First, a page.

A Thriving Colonial Village
Coxtown, Maryland was founded by English settlers, perhaps as early as 1654, and certainly by 1682, and named after early residents Thomas and Henry Cox. The village lies on the Patuxent River about 35 miles southeast of present-day Washington, D.C., and was well suited for sailing vessels because of the river's deep water. In 1683 it became one of the five original ports of entry in Maryland (a point for tariff and tax collection). The town's name was changed to Marlborough after the Duke of Marlborough led English forces in the battle of Blenheim, a major victory for England against France in 1704. In 1747 it was designated one of three county tobacco inspection stations.
The earliest wharf in the town was located at the foot of Goose Lane, where stone footings still remain. From that wharf a ferry ran across the river to Magruder's Landing, where travellers could pick up the road to Brandywine, Maryland. Until the end of the steamboat era, the main road in the village was on the edge of the river, at the rear of the houses on Varden Street (Lower Marlboro Lane). A warehouse, sawmill and fish house were also located in the south end of the town. River Road, running along the river bank, has now disappeared, but would have connected the modern-day bridge on Chaneyville Road over Graham Creek with the foot of Goose Lane in Lower Marlboro, about a quarter mile away.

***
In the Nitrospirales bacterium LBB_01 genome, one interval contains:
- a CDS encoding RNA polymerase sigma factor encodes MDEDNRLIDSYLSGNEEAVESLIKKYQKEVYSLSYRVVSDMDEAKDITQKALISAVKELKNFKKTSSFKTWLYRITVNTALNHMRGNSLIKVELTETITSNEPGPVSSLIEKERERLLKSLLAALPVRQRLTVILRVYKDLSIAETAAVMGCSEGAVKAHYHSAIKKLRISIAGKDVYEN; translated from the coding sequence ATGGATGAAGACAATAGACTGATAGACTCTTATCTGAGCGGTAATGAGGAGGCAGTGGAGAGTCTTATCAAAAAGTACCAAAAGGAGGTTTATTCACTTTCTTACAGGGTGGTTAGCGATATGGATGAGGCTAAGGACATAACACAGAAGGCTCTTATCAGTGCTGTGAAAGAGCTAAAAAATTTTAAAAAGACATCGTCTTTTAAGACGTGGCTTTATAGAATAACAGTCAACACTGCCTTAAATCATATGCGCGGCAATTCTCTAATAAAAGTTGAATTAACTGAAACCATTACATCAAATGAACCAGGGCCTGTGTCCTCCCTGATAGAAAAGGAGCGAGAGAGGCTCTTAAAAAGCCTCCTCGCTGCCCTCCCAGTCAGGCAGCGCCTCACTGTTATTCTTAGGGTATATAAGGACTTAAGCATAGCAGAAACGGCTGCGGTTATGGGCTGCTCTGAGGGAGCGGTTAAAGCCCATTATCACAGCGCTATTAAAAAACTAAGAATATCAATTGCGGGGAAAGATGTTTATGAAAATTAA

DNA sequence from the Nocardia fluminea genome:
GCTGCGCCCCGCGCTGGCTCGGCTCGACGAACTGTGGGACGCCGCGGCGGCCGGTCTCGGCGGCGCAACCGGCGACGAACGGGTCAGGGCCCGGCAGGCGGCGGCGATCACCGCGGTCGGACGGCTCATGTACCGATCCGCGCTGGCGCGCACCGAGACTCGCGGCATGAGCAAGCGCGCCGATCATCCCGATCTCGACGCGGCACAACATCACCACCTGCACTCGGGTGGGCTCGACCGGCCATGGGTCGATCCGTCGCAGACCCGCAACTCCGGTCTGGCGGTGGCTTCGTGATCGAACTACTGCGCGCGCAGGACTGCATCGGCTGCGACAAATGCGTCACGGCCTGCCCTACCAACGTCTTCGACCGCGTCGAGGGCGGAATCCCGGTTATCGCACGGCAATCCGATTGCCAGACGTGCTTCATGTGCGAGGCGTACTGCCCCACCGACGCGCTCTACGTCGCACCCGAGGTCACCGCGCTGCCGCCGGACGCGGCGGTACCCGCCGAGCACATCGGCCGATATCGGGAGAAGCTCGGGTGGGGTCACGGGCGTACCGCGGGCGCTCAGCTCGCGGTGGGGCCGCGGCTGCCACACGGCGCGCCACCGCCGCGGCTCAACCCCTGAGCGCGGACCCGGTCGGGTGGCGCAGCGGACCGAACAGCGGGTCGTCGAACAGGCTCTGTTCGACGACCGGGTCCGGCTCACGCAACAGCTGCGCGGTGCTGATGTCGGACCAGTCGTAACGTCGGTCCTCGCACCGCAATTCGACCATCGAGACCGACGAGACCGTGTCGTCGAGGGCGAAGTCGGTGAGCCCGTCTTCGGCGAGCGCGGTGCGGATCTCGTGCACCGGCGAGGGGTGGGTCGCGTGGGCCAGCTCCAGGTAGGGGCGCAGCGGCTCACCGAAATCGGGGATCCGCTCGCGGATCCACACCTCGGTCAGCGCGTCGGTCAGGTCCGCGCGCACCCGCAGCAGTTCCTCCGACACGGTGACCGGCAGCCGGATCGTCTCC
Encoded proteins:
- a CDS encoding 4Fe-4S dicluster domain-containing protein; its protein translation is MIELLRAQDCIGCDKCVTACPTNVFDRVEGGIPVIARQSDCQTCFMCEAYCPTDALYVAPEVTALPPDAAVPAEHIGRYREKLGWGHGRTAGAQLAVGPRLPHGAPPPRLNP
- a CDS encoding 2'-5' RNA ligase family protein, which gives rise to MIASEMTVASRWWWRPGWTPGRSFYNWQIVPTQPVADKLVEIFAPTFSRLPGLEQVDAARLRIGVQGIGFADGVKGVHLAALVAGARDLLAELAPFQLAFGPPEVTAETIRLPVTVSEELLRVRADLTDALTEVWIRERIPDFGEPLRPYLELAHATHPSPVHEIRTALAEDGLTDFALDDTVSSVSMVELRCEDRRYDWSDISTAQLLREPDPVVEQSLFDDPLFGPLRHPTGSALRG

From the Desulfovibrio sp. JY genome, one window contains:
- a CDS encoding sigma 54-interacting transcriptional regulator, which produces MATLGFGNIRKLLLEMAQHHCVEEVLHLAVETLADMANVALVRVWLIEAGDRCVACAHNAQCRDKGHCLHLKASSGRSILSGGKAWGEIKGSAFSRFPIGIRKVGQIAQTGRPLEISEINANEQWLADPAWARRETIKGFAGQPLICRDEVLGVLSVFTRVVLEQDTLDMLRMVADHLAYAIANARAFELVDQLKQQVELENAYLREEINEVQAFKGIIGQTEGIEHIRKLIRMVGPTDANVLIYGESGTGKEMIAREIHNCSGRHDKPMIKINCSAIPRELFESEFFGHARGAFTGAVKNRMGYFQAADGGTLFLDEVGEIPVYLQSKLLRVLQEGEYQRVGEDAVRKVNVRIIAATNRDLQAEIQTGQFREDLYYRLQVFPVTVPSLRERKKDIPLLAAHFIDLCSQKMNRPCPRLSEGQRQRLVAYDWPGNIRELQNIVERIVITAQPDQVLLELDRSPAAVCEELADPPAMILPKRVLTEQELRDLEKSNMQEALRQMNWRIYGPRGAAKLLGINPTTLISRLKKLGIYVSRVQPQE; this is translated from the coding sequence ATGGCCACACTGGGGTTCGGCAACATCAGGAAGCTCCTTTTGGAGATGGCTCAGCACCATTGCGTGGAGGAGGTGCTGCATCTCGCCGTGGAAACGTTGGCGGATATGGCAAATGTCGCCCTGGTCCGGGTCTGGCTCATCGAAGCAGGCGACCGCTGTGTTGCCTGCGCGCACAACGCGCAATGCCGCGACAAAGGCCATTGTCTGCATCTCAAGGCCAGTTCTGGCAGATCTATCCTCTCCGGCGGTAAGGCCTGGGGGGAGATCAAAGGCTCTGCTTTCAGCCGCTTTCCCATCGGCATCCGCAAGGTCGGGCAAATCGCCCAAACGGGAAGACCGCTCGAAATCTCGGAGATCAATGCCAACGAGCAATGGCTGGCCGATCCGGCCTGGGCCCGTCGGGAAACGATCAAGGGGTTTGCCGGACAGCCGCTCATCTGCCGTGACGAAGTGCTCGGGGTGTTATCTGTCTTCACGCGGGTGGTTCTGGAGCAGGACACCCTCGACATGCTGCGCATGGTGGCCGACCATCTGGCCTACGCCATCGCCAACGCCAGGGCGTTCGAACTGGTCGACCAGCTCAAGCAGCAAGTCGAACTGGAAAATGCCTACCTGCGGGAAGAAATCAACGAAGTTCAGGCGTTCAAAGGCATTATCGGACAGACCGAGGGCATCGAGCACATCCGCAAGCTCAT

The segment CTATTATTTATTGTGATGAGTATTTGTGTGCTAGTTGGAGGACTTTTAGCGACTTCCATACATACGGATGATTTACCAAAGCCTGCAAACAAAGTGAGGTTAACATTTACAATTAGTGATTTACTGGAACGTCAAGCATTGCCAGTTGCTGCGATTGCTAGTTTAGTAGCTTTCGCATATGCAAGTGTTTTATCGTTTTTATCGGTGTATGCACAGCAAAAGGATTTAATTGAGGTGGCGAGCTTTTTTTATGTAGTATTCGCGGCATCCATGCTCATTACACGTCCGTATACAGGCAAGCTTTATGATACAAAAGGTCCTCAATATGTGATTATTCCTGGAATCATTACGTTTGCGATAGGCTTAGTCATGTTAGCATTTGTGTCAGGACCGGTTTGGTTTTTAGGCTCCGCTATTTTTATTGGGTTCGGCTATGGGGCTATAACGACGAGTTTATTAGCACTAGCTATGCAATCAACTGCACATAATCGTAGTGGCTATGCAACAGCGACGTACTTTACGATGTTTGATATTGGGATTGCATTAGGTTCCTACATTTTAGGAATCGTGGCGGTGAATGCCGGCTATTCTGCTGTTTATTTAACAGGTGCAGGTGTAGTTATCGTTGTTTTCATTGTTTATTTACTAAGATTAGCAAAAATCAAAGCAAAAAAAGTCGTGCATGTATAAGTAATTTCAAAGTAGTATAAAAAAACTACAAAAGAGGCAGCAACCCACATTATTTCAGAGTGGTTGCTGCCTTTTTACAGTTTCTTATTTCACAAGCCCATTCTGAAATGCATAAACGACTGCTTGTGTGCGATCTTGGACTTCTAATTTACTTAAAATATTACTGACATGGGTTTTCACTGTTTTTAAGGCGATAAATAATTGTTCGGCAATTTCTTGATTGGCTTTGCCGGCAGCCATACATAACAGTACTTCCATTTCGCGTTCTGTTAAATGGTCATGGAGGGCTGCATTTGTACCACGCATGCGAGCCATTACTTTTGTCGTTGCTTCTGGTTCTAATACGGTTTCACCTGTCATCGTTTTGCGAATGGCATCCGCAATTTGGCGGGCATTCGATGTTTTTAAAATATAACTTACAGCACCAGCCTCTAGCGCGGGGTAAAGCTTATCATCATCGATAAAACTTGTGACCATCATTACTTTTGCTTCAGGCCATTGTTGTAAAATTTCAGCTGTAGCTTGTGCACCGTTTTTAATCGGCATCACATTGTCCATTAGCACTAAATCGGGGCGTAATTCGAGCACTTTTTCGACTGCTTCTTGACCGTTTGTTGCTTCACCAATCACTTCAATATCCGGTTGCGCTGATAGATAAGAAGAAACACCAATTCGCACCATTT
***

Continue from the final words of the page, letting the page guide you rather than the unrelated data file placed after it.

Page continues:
After being designated as a tobacco inspection station, the town grew rapidly, with a
small shipyard and a tavern among the early businesses. A half-mile race track attested to Lower Marlborough's importance in the 1760's, with purses in the ₤200 - ₤300 range (about $28,000 - $42,000 in 2010 dollars). A wind-powered grain mill stood on the hill at the south end of town, past Goose Lane. In 1762 one of the early graduates of the town's new private school, the Lower Marlborough Academy, was Thomas John Claggett, who later became the rector of All Saints Parish a few miles up the road, and went on to become the first bishop of the Episcopal Church of the United States. The prosperity of the town might have continued save for the onset of the Revolution. Townspeople were divided, some siding with the patriots, some with the Tories who remained loyal to England, and some trying to remain neutral.